Saturday, February 07, 2009

Frozen and windblown

Every now and again I get a chance to get away from things and get out on my own and such was the case earlier in the week when I made a date with the Welsh hills. Truthfully I wasn't sure if I should risk it as for the two days prior to my departure the doom and gloom sayers at BBC (known as weather forecasters) were telling us the Island of Britain would be a solid mass of ice with possible mammoth sightings. OK, a little exaggeration on my part but honestly they were using words like WEATHER WARNING and SEVERE WINTER CONDITIONS on the screen. Unfazed, I hauled out my winter survival gear that has sat dormant in my shed and started off at a lovely 0230 to discover there actually WAS white stuff coming down from the sky!

Now because the majority of folks here haven't spent time in Alaska driving in snow on a daily basis the traffic was, well... nuts. Even starting at the crazy hour I did the traffic (and not the road conditions, the roads were darn near perfect by Alaska standards) my usual 5-hour trip to Wales took a leisurely 7 1/2 hours. But in typical Wales style the wind was blowing, the snow flying and the hills, oh those Welsh hills were a beautiful sight to behold. The purpose of this trip was to capture the Royal Air Force and US Air Force jets utilizing Low Fly Area 7 (LFA7) with the snow covered hills beneath them and the scanner told me what I already knew: all areas unfit for use. No jets on this day. But I was not here just to photograph but to test myself and get in some much needed fieldcraft time, so up to icy trail of Mynydd Gwerngreig I went and making the normal 45-minute hike in a lazy 1 1/2-hours in a biting wind. Later I did enjoy a hot lunch cooked Scout style on the side of the road while I took in great gulps of the fresh mountain air. A hot lamb shank supper later that night at the Dolbrodmaeth along with a frosty Guinness would have to do until the next day. The day the weather was supposed to get worse.

Morning dawned with much less snow that I had expected yet a quick look at the telly showed that most of England was shut down due to heavy snow. The area of Wales I was in was pretty much unscathed yet the weather was said to be moving in. To me this meant no jets for a second day so I might as well get some more time in on the hills and off I went. This time I headed to the rocky area of Craig y y Bwlch. Despite it being a short 10 minute drive from my hotel at Dinas Mawddwy when I reached the pass the deck was down to nothing, the wind howling and snowflakes the size of a 50-pence piece. In Alaska we call this... spring. So up I went. I pitched my tent and reclined inside with a sweeping view of the spot where aircraft converge from 3 different directions and with any luck bolt down towards Tal-y-llyn lake. But not today.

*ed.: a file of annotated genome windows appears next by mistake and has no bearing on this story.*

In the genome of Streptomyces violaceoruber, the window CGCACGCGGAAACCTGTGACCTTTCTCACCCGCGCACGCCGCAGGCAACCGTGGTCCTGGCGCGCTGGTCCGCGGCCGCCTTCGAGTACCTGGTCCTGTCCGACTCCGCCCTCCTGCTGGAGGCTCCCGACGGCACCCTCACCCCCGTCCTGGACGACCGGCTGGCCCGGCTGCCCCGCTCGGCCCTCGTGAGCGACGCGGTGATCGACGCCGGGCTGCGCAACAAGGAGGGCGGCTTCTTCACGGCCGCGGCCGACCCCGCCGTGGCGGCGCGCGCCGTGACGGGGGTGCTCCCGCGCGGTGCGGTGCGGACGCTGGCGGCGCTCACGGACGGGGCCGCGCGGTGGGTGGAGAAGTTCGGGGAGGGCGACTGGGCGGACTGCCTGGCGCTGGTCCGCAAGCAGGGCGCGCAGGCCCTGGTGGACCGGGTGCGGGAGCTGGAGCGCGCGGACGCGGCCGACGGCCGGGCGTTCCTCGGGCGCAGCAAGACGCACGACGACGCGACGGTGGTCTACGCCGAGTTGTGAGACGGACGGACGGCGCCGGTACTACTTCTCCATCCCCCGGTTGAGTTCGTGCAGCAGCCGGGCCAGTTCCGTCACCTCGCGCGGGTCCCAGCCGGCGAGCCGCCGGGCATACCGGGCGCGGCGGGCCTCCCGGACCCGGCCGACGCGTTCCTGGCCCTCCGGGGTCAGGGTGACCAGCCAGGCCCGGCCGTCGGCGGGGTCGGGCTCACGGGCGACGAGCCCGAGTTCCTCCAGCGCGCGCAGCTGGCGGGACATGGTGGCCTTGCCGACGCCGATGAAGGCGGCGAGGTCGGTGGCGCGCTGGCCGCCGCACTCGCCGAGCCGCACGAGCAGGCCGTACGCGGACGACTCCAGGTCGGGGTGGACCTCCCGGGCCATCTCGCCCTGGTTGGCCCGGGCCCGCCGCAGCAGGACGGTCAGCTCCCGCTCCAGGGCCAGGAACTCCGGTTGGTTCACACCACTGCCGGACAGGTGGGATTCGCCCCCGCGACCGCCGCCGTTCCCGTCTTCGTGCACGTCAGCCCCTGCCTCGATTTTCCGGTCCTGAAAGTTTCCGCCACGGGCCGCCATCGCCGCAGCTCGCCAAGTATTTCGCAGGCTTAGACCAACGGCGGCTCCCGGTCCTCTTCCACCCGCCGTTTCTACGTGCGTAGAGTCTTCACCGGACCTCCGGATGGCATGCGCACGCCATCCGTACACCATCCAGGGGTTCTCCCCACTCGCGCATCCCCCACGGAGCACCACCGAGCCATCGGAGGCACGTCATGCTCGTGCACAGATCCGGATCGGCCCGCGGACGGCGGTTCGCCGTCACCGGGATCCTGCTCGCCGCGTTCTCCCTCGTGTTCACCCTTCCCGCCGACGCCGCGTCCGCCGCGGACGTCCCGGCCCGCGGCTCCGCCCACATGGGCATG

After coming down I drove the route through the valleys that the jets take and was able to explore little nooks and crannies I had not seen before and at one point watched amazed as a pair of juvenile red kites played around a stand of trees and rode the winds that swirled around the area.

Finally, after 2 days of being "skunked" the rumor was strong in the air that today would be a good day to see fast-moving pointy-ended things come swooping down the valleys. Lowfly spotters were out on both hills (we had met at the Bwlch but the weather was just too inhospitable there). So we waited, perched on the sides of of steep snow-covered hills ans joking between sips of hot drinks. The shouts of HAWK would break us out of the mood but the end result was 3 Hawks and another 3-ship of Haws too high to even point the lens at. But when they blast through the narrow valley at 500+ knots it is a powerful moment in time.

So was it a success or a bust? I'd have to say a little of both. Luckily I enjoy the mountains, I enjoy winter and I enjoy when my outdoor skills are challenged and put to the test. If I can take a workable image or two in the process that's good. If I can have my socks blown off my a modern piece of military hardware that's even better. So a hearty THANKS to all the guys who were on the slope with me that last day, as usual the company of rock rats is some of the best in the world no matter the number of movements.

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